The beautiful particularity of this poem should not blind us to the fact that its closing stanzas are bleak as anything Edward Thomas ever wrote. Thomas’s long-running battle with literary hackwork and depression is well-chronicled, and probably the reaction of many will be ‘Join the club, mate’ – after all, most of us, unless we are unusually lucky in our vocation, are doomed to spend the best part of our lives in a place we don’t particularly want to be doing things we don’t particularly want to do. But Thomas, through a combination of temperament and domestic circumstances, did perhaps genuinely suffer more than most. The poem makes an interesting comparison with Philip Larkin’s famous anti-work diatribe ‘Toads’, but set beside Thomas’s existential angst Larkin’s seems no more than a cheery grumble: as a librarian he was after all doing something he clearly took some pride in and which presumably offered a measure of financial security, and by all accounts he seems to have got on rather well with his secretaries. Thomas worked alone for a pittance, and knew himself wasted.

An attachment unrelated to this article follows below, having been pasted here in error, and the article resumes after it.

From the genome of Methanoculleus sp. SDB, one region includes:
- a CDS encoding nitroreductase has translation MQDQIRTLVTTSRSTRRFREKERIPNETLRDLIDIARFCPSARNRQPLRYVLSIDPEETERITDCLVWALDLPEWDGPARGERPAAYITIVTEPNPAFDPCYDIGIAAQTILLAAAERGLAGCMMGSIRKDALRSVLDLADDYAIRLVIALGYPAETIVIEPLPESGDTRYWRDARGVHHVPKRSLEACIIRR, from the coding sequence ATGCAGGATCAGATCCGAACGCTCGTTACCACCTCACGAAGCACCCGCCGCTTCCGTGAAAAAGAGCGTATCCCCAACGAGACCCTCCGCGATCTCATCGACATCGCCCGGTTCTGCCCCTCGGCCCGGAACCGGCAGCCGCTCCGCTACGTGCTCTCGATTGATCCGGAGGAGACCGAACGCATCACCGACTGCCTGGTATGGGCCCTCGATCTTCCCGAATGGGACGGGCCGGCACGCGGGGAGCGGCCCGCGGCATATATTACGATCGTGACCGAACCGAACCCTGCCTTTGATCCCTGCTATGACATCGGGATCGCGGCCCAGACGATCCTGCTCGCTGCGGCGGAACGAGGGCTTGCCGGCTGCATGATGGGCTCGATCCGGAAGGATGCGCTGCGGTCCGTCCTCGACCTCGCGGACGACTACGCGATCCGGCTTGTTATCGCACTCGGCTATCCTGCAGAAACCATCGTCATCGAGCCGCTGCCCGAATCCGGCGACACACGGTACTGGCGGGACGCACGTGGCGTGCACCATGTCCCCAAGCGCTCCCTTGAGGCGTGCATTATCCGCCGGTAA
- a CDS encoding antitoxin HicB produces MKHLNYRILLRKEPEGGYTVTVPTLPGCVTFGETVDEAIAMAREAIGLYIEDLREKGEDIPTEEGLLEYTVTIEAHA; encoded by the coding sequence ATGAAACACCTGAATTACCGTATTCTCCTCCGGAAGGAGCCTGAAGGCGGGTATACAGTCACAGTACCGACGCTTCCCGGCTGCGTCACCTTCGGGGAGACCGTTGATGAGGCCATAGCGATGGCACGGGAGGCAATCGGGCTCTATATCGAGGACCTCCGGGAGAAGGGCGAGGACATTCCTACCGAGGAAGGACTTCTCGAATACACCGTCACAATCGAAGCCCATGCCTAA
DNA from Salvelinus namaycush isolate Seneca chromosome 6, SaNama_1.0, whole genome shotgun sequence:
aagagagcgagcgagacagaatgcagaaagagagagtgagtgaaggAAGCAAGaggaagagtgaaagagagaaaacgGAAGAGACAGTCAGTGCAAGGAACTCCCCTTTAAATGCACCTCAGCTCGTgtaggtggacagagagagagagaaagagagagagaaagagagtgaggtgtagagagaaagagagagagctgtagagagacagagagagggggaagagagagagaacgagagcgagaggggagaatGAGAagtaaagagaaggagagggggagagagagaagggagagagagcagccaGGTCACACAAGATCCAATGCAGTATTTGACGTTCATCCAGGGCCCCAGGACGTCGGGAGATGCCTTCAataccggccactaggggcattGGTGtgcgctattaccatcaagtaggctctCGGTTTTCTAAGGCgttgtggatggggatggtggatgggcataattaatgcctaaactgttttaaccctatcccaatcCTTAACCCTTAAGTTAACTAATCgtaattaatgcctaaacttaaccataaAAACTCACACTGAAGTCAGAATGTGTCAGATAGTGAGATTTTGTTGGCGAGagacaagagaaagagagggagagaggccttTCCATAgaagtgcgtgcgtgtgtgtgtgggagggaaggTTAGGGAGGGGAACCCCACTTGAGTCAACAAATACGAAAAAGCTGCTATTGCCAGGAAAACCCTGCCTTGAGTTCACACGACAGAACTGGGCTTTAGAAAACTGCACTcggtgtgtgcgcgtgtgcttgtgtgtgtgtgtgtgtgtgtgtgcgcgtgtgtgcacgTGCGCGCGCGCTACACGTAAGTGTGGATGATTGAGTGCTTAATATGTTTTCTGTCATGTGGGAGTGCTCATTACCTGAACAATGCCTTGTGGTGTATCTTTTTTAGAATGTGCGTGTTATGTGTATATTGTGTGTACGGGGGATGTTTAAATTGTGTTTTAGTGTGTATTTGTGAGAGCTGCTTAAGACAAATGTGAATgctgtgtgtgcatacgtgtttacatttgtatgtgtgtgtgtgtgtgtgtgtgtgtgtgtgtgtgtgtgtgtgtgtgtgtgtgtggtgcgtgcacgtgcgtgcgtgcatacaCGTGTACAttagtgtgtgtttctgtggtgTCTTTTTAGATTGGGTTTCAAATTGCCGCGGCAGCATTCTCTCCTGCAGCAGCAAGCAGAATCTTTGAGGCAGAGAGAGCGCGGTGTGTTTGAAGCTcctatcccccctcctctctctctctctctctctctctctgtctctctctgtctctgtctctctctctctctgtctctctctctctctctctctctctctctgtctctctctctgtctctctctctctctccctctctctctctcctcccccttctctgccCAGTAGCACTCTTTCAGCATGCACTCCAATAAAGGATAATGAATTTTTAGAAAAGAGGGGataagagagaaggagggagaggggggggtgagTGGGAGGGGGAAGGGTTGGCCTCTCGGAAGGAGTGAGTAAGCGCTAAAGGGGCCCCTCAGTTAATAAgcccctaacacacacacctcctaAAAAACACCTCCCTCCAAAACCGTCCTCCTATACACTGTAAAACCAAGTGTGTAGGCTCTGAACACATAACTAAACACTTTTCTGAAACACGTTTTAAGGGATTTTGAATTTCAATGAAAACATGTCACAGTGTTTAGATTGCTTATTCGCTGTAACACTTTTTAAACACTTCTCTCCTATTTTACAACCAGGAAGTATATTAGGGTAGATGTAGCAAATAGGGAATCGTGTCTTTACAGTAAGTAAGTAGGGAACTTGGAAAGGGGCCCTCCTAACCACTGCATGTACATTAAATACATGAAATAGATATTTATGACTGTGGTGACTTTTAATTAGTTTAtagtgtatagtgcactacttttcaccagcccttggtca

The Long Small Room
The long small room that showed willows in the west
Narrowed up to the end the fireplace filled,
Although not wide. I liked it. No one guessed
What need or accident made them so build.
Only the moon, the mouse and the sparrow peeped
In from the ivy round the casement thick.
Of all they saw and heard there they shall keep
The tale for the old ivy and older brick.
When I look back I am like moon, sparrow, and mouse
That witnessed what they could never understand
Or alter or prevent in the dark house.
One thing remains the same – this my right hand
Crawling crab-like over the clean white page,
Resting awhile each morning on the pillow,
Then once more starting to crawl on towards age.
The hundred last leaves stream upon the willow.